Ron Marr has been a columnist in Missouri Life for a really long time. His wit, insights, and commentary are sure to keep us grounded and laughing out loud. And we always want to find out what his dogs are up to. Here is a look back at what Ron had to say in 2013.

By Ron Marr

THE NEED TO control, codify, and stipulate what folks do, think, say, or feel, leaves me baffled. I’ve no need to be made privy to the inner workings, outer actions, or belief systems of others unless such information is voluntarily offered. I cannot imagine the desire to impose my will on strangers or friends, mostly because I have a rather strong reaction when people attempt to impose their will on me. I may be an odd hermit, spending inordinate amounts of time with dogs, trees, shotguns, catfi sh, and guitars … but a hypocrite I ain’t.

This modus operandi puts me at odds with a modern society that stigmatizes privacy. We live in an era where all reflections are supposed to be public, all conduct monitored, and all ideologies sanitized for your protection. The urge to convert the predilections of individuals and the masses, to insist they toe the line of conventional wisdom and collective reasoning, renders original cognition and strong opinions moot and mute.

Has the concept of “live and let live” become anachronistic? Are we all voyeurs and members of the Orwellian thought police? When did the concept of tolerance overstep its bounds and morph into arbitrary dogmatism? When did the desire for confidentiality become the bailiwick of the paranoid and dangerous?

These questions do not arise from revelations of prejudiced snooping on the part of governmental agencies. I’ve my own opinions on that topic, but not for here and not for now. I’m referring to society in general, to the adaptive behaviors that are integral character traits of the population at large.

It could well be that this instinct to boss people around has existed since time immemorial. It probably has. Upon reflection, an overbearing and imperious comportment is the stuff of stories, books, jokes, theater, and history. Husbands and wives, siblings, friends, and infamous despots—the tales of bossy and tyrannical mien are legion. One personality type feels the need to control. Another is content to submit and follow. To mix a metaphor, wolves and sheep do not change their stripes.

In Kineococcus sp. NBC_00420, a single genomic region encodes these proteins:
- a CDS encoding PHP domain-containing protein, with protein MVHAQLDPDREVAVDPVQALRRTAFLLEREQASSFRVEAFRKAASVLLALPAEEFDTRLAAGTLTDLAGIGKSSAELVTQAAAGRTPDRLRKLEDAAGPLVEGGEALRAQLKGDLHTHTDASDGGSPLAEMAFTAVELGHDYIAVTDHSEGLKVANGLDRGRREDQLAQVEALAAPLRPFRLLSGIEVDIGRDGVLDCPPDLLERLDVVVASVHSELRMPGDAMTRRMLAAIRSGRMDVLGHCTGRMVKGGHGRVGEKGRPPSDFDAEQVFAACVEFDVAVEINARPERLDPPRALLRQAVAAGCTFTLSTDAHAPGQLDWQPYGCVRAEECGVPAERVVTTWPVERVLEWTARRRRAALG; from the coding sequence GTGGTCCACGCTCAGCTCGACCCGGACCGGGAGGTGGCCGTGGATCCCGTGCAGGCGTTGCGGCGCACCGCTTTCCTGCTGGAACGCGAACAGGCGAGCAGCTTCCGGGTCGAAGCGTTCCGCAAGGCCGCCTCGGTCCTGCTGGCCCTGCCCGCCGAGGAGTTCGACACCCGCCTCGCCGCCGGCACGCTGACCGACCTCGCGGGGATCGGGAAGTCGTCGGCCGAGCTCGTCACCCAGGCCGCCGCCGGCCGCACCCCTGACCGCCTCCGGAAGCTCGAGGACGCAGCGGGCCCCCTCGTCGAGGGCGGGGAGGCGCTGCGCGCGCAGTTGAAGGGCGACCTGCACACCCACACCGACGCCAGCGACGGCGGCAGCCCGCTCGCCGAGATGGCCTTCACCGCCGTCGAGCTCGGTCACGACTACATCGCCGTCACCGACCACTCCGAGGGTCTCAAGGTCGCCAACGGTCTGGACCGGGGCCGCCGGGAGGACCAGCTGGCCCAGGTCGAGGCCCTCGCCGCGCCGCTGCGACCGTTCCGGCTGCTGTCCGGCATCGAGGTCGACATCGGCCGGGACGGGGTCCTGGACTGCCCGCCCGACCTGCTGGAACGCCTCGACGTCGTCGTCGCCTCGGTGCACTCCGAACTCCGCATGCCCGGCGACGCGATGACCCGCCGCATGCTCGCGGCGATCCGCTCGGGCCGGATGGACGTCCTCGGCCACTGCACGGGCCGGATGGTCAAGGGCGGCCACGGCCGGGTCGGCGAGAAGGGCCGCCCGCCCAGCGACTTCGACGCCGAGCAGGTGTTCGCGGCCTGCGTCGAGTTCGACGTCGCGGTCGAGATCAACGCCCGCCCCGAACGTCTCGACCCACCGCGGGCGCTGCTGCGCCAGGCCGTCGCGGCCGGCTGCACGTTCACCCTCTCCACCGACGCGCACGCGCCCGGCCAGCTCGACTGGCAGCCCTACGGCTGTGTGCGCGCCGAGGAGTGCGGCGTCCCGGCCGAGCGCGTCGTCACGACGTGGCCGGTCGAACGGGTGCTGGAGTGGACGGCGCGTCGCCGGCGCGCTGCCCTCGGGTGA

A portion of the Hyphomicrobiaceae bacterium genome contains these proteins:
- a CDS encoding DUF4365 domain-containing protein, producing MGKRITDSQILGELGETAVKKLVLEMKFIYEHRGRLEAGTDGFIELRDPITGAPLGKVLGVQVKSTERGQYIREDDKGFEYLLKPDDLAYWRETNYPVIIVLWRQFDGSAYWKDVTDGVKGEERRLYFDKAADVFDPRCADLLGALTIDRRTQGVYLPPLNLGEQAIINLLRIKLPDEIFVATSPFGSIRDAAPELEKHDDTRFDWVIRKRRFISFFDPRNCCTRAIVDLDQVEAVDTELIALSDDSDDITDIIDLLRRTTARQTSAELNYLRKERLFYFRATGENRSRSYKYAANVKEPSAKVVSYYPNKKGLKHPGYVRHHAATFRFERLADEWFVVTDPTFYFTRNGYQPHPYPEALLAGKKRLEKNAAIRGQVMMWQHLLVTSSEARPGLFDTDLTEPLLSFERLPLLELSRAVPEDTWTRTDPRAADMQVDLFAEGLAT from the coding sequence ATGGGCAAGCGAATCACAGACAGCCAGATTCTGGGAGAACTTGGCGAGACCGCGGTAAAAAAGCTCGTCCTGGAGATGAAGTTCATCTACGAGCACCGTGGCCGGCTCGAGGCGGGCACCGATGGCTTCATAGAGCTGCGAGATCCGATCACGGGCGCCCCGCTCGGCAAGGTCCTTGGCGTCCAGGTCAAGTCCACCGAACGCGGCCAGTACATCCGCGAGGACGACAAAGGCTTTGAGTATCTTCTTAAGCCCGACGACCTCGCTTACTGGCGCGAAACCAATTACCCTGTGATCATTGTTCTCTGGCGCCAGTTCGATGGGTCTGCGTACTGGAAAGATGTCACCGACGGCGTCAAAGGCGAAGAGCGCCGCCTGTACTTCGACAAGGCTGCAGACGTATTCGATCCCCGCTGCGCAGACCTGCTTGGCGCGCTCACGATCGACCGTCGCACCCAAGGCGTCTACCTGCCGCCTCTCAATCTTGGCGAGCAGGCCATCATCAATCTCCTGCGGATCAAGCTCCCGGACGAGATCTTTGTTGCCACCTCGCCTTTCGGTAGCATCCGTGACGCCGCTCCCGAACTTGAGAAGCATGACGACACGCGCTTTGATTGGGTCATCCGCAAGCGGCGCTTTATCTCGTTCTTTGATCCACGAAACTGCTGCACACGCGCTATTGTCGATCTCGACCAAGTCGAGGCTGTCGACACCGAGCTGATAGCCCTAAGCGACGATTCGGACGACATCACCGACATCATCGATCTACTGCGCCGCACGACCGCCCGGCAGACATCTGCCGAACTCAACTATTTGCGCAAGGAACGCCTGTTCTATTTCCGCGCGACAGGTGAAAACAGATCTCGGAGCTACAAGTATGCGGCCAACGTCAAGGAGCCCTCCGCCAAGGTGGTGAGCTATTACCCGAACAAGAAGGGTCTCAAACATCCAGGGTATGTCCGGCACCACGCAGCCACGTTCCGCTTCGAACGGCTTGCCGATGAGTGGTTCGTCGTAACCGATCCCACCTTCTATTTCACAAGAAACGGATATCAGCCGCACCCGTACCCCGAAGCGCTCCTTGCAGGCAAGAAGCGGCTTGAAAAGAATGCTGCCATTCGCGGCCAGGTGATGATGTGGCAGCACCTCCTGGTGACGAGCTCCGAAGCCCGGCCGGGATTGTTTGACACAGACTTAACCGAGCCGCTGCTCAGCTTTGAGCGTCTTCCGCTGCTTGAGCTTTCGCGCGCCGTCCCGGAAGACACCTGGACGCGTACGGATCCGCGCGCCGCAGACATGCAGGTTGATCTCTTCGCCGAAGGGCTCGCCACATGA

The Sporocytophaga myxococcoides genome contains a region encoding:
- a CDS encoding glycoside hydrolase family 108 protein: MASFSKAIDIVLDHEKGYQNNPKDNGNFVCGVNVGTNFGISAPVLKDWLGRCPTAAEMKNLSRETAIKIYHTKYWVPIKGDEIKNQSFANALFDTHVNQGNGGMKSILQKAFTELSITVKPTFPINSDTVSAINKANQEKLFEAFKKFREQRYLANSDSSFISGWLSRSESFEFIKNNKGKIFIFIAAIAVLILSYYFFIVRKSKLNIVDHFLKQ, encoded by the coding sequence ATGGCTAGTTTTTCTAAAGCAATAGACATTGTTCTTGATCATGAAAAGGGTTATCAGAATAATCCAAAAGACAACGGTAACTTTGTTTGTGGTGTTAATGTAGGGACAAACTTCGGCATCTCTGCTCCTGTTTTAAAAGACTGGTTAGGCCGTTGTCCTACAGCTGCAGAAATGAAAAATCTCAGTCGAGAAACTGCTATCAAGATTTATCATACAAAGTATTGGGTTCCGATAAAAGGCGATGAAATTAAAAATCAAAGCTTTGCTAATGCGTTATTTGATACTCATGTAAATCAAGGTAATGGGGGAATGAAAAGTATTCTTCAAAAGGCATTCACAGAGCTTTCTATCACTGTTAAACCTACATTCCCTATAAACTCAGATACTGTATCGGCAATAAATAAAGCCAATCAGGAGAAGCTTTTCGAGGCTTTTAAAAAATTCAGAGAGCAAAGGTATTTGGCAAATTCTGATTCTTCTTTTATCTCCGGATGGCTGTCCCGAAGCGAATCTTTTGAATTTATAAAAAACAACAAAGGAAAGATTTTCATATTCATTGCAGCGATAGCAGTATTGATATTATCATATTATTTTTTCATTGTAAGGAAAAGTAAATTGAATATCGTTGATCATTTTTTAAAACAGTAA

Photo credit: Illustration by Andrew Barton

I might be out of the loop. Again, my hours are spent with dogs, trees, shotguns, catfish, and guitars. The social contracts and proprieties most take for granted frequently strike me as odd and odious. Such epiphanies strengthen my resolve to distance myself from the huddled masses yearning to be free of personal responsibility.

I don’t dislike people. I dislike like the pushy, brutish, boorish, and rude. I’ve a notoriously low tolerance for loutish vulgarians. They cause me to behave in an uncouth and moderately untethered manner, which raises my blood pressure and makes the dogs nervous. That won’t do. I absolutely refuse to put my puppies on Xanax.

Of all the places I’ve lived, only two held a citizenry that valued privacy and individuality as supreme attributes. One was Montana, although I hear it has changed for the worse since I split there a decade back. Big Sky locals attribute this decline to a locust-like influx of southern Californians.

The other is the Missouri Ozarks. I’m sure that gossip and snooping were prevalent in parts of those midnight-green hills and hollers, but I never knew it to be of the “in-your-face” variety. It’s funny to me that media types who rarely leave the elitist, pseudo-intellectual confi nes of Los Angeles or New York salons portray the Ozarks as a bastion of uneducated, unwashed, toothless hill folk. I found it, fi rsthand, to be the most civilized place in the United States. The locals were polite, friendly, and had more common sense in their work-scarred pinkies than could be found amongst the entire staff of a dozen bi-coastal think-tanks. I’m always gonna love that place. Few things are truly unique, but the Ozarks is one of them.

A preponderance of Ozarkers still place individuality, independence, privacy, and hospitality above all else. They don’t suffer fools lightly … but they will help you change a tire or drop by your house with a sack of tomatoes just to be neighborly. If society implodes under the weight of its own self-imposed idiocy, I hope I find myself in the Ozarks. It may not be the center of high culture, but it is the hub of courtesy, privacy, and manners. Better yet, there’s an abundance of dogs, trees, shotguns, catfish, and guitars.

If those aren’t the signs of an advanced civilization, I don’t know what is.

See what Ron is up to in the July/August 2023 issue column here.

Article originally published in theJuly/August 2013 issue of Missouri Life.